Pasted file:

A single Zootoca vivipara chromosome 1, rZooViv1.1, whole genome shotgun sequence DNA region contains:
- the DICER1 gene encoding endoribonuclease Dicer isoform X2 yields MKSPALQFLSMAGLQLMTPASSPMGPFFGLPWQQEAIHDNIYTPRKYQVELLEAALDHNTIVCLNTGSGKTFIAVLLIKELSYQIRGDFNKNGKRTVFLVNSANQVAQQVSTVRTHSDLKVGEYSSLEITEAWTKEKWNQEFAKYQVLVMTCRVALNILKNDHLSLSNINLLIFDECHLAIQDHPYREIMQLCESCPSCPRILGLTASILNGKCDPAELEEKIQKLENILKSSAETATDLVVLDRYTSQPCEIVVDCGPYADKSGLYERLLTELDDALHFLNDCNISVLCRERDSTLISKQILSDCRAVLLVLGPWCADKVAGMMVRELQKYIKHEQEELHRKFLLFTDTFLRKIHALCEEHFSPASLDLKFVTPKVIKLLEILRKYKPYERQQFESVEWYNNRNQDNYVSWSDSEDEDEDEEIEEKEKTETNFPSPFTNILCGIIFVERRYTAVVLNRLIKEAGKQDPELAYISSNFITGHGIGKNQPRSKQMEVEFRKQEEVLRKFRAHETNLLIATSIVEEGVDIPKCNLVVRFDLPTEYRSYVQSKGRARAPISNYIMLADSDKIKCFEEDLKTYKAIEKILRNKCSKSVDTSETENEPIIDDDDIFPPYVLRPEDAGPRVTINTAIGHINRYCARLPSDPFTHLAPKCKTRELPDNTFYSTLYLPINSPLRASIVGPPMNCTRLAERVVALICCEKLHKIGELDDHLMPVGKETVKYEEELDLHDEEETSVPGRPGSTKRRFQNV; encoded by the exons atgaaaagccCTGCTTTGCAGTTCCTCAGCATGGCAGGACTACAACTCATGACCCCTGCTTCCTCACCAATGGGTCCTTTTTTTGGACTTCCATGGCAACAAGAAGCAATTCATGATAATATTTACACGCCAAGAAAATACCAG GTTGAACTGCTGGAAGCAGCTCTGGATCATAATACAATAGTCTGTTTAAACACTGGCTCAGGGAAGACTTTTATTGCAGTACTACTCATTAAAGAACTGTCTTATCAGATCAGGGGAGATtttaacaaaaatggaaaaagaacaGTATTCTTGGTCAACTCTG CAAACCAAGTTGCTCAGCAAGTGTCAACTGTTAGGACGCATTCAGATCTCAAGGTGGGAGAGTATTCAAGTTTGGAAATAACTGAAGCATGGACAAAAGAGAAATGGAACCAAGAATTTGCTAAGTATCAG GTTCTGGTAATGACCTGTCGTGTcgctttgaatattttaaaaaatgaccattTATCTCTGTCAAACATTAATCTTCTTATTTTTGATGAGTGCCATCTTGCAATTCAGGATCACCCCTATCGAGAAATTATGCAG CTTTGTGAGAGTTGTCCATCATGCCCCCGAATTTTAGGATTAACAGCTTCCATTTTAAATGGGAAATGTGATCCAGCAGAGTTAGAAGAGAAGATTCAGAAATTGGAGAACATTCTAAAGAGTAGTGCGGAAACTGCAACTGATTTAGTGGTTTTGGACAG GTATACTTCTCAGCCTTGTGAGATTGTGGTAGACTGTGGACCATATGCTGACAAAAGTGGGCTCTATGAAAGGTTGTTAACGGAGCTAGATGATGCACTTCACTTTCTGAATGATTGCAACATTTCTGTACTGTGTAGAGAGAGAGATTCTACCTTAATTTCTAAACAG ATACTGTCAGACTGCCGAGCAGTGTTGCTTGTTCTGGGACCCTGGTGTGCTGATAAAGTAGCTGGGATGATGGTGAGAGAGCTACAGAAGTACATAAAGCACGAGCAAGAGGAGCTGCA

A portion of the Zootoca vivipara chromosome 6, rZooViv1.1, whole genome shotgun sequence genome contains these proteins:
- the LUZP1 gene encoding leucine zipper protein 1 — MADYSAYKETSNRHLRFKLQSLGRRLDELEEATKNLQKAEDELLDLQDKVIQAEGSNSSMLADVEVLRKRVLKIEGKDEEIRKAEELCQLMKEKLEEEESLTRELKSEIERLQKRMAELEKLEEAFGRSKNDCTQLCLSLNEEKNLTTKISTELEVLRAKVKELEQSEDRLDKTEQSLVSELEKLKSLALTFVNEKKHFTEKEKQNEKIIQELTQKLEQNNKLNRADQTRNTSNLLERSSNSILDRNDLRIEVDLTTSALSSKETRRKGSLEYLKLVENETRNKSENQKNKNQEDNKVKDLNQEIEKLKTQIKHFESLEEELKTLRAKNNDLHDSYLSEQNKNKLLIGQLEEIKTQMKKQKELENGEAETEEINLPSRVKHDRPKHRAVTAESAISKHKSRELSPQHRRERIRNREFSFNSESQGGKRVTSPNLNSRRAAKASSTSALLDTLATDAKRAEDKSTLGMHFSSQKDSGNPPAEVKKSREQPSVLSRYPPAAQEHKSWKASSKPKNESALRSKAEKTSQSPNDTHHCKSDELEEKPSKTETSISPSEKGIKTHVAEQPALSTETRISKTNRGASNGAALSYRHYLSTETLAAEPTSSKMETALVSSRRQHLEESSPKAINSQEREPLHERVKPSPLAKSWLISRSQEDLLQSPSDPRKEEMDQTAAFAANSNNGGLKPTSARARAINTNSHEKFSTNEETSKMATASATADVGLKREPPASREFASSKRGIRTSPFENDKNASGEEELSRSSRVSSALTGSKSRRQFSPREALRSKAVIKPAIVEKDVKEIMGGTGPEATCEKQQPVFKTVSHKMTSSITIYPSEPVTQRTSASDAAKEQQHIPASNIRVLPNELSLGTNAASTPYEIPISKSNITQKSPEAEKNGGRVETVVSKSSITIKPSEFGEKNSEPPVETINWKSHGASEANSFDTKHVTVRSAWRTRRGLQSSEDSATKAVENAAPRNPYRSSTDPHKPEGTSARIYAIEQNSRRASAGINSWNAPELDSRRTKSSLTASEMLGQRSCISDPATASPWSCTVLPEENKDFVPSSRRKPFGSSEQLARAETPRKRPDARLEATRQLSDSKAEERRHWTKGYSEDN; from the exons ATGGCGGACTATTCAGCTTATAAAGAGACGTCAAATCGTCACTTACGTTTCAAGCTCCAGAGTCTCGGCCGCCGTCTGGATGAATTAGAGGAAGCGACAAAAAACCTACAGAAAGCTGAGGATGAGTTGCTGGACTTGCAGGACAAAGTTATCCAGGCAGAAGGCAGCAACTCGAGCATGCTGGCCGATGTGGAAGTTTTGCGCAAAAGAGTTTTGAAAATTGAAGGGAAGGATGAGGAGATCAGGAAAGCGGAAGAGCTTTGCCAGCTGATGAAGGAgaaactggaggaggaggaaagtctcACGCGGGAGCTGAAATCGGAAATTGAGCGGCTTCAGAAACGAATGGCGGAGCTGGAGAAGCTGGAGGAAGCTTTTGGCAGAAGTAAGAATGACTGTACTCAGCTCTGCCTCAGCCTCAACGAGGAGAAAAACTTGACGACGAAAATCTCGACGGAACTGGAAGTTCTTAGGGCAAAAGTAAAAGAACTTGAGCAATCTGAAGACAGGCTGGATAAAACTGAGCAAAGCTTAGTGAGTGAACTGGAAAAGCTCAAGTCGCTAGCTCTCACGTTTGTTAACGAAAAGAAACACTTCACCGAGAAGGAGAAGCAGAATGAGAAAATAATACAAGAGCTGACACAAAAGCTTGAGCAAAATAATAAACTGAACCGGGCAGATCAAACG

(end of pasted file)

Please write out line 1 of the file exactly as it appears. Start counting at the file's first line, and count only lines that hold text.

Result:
A single Zootoca vivipara chromosome 1, rZooViv1.1, whole genome shotgun sequence DNA region contains: